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This project uses the power of art and technology to highlight life’s fragility — and its promise. 

It is named in honor of Zoe Anderson, a woman who lost her life aged 24 in a tragic accident when carbon monoxide from a mis-installed heater entered her home. There is a memorial page on Facebook, and more about her here.

 

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Zoe in 2010, The year she died.

 

The name Zoe is a Greek word meaning “life”, and Zoe lived life to the full, famous for her bright colors, her generosity, her laughter, her sparkle. Among other passions, she was a neuroscientist, an artist, a photographer, and a diver. She loved the ocean, and was alarmed by the threats to its health. 

After her death, her friends and family raised funds in her memory. One use of those funds was to commission the installation of the sculpture with a tilt, pan, zoom webcam in a location that will allow us all to watch as life slowly returns to populate this remarkable underwater sculpture by artist Colleen Flanigan. This piece is the latest of her coral restoration works. The form was inspired by the twisting DNA molecules that encode all known life, yet the sculpture is more than just a symbol of life, it is designed to actually become alive itself through an innovative method of electrolysis in the sea.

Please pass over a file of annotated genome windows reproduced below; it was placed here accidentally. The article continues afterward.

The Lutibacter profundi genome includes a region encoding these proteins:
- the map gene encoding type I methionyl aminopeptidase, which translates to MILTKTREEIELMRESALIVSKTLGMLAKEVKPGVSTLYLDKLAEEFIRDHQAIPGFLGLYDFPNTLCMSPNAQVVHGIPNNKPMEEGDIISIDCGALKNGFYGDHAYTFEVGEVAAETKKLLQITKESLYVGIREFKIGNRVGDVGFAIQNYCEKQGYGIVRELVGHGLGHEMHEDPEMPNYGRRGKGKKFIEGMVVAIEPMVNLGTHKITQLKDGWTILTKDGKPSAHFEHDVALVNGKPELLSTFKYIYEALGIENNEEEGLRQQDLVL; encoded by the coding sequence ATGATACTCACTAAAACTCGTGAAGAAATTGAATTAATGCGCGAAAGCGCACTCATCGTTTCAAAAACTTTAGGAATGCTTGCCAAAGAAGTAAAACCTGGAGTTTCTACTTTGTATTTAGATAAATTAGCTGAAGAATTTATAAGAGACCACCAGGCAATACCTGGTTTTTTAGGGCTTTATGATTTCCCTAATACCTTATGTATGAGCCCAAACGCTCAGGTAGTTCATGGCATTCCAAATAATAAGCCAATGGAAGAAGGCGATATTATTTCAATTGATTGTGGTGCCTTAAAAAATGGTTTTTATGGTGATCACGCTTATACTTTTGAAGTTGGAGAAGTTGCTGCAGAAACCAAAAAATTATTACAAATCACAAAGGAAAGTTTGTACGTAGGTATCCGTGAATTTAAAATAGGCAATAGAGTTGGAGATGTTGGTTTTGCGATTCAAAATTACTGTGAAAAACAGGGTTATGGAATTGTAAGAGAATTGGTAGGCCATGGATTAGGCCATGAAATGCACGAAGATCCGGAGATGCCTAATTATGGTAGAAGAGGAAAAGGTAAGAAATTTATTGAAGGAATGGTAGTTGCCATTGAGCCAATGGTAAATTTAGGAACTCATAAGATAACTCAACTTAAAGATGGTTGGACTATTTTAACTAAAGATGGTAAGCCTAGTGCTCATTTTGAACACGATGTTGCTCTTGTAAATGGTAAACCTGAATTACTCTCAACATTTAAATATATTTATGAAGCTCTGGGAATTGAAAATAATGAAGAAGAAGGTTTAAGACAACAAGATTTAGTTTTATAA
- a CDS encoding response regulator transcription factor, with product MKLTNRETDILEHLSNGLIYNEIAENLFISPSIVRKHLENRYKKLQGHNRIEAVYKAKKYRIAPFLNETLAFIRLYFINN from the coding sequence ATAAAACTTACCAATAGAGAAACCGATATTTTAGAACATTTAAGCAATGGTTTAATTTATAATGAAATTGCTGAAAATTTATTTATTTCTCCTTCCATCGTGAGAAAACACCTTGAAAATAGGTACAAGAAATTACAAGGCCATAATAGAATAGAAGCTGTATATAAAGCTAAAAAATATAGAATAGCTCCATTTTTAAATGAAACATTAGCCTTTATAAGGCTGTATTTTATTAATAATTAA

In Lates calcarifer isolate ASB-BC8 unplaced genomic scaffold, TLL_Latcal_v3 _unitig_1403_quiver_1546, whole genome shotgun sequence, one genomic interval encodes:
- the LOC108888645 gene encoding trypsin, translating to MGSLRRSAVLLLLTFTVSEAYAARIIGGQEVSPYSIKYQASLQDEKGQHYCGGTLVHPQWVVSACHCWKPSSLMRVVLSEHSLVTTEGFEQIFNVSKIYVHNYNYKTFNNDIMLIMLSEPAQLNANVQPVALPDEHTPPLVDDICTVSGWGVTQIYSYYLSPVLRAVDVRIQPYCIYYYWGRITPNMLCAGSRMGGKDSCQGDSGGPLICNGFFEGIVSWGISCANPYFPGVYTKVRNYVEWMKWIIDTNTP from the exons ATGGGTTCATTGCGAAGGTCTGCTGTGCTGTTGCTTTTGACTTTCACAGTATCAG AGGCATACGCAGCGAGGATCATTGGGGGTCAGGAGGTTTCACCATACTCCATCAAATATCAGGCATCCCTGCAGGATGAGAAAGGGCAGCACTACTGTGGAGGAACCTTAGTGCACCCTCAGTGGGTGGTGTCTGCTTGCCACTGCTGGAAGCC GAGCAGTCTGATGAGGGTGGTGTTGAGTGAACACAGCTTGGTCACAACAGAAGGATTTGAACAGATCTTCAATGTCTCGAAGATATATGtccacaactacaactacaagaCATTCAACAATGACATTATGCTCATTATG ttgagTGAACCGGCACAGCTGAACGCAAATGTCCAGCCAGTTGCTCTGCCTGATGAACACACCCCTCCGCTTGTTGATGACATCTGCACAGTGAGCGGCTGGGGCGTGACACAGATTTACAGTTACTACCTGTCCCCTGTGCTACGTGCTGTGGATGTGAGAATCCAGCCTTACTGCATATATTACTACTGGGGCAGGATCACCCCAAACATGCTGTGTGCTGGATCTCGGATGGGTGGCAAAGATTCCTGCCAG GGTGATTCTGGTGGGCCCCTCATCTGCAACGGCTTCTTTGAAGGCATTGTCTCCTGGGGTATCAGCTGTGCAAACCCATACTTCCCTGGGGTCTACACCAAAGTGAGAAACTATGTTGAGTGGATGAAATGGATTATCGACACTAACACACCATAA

Zoe was killed by carbon monoxide, but its sister molecule is threatening our entire planet. Carbon dioxide is raising the world’s temperature and our oceans are carrying the biggest burden. Across the globe, seawater is becoming less habitable for many species due to rising temperatures, acidification, and pollution. Coral reefs are bleaching and dying rapidly as a result. 

The area where this Living Sea Sculpture is sited has been gravely affected by unsustainable development and hurricanes. What was once a gloriously rich coral ecosystem has lost much of its former glory. Perhaps not forever. Local divers and conservationists are working to restore the reefs. This project is part of that effort. It is intended to inspire hope, caring, and action. If we help create the right conditions and halt our destructive activities, nature can once again revel in its abundance. 

There is rich symbolism here. The fusion of science and art, fragility and abundance, death and life, a call to action and a celebration of beauty. This is Zoe.

 

Gap year diving project, Borneo 2005